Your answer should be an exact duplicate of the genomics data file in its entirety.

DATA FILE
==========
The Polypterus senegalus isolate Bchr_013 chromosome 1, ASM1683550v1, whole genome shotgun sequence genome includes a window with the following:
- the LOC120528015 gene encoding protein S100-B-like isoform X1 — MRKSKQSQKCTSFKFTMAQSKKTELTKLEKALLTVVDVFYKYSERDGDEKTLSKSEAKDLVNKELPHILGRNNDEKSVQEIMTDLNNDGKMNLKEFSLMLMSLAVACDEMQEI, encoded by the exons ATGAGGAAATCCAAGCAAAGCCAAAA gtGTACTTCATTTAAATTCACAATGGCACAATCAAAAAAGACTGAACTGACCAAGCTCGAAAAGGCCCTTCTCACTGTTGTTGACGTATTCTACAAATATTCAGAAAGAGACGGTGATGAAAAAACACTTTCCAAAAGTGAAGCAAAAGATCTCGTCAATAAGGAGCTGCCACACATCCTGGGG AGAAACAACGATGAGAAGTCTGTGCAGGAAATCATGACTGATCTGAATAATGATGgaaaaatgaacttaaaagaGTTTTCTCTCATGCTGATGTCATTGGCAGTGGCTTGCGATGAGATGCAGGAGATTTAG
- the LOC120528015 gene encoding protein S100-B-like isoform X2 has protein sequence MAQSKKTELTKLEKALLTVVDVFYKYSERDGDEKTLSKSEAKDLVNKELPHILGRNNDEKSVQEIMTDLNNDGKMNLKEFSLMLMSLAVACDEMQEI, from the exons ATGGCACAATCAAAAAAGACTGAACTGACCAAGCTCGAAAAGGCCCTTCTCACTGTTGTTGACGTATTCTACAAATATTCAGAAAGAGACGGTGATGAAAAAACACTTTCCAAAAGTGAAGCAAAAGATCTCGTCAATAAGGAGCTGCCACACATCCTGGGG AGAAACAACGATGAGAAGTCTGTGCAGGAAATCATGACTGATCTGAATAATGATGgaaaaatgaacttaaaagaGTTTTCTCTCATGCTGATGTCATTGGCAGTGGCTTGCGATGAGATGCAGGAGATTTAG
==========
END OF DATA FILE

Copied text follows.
The Polypterus senegalus isolate Bchr_013 chromosome 1, ASM1683550v1, whole genome shotgun sequence genome includes a window with the following:
- the LOC120528015 gene encoding protein S100-B-like isoform X1 — MRKSKQSQKCTSFKFTMAQSKKTELTKLEKALLTVVDVFYKYSERDGDEKTLSKSEAKDLVNKELPHILGRNNDEKSVQEIMTDLNNDGKMNLKEFSLMLMSLAVACDEMQEI, encoded by the exons ATGAGGAAATCCAAGCAAAGCCAAAA gtGTACTTCATTTAAATTCACAATGGCACAATCAAAAAAGACTGAACTGACCAAGCTCGAAAAGGCCCTTCTCACTGTTGTTGACGTATTCTACAAATATTCAGAAAGAGACGGTGATGAAAAAACACTTTCCAAAAGTGAAGCAAAAGATCTCGTCAATAAGGAGCTGCCACACATCCTGGGG AGAAACAACGATGAGAAGTCTGTGCAGGAAATCATGACTGATCTGAATAATGATGgaaaaatgaacttaaaagaGTTTTCTCTCATGCTGATGTCATTGGCAGTGGCTTGCGATGAGATGCAGGAGATTTAG
- the LOC120528015 gene encoding protein S100-B-like isoform X2 has protein sequence MAQSKKTELTKLEKALLTVVDVFYKYSERDGDEKTLSKSEAKDLVNKELPHILGRNNDEKSVQEIMTDLNNDGKMNLKEFSLMLMSLAVACDEMQEI, from the exons ATGGCACAATCAAAAAAGACTGAACTGACCAAGCTCGAAAAGGCCCTTCTCACTGTTGTTGACGTATTCTACAAATATTCAGAAAGAGACGGTGATGAAAAAACACTTTCCAAAAGTGAAGCAAAAGATCTCGTCAATAAGGAGCTGCCACACATCCTGGGG AGAAACAACGATGAGAAGTCTGTGCAGGAAATCATGACTGATCTGAATAATGATGgaaaaatgaacttaaaagaGTTTTCTCTCATGCTGATGTCATTGGCAGTGGCTTGCGATGAGATGCAGGAGATTTAG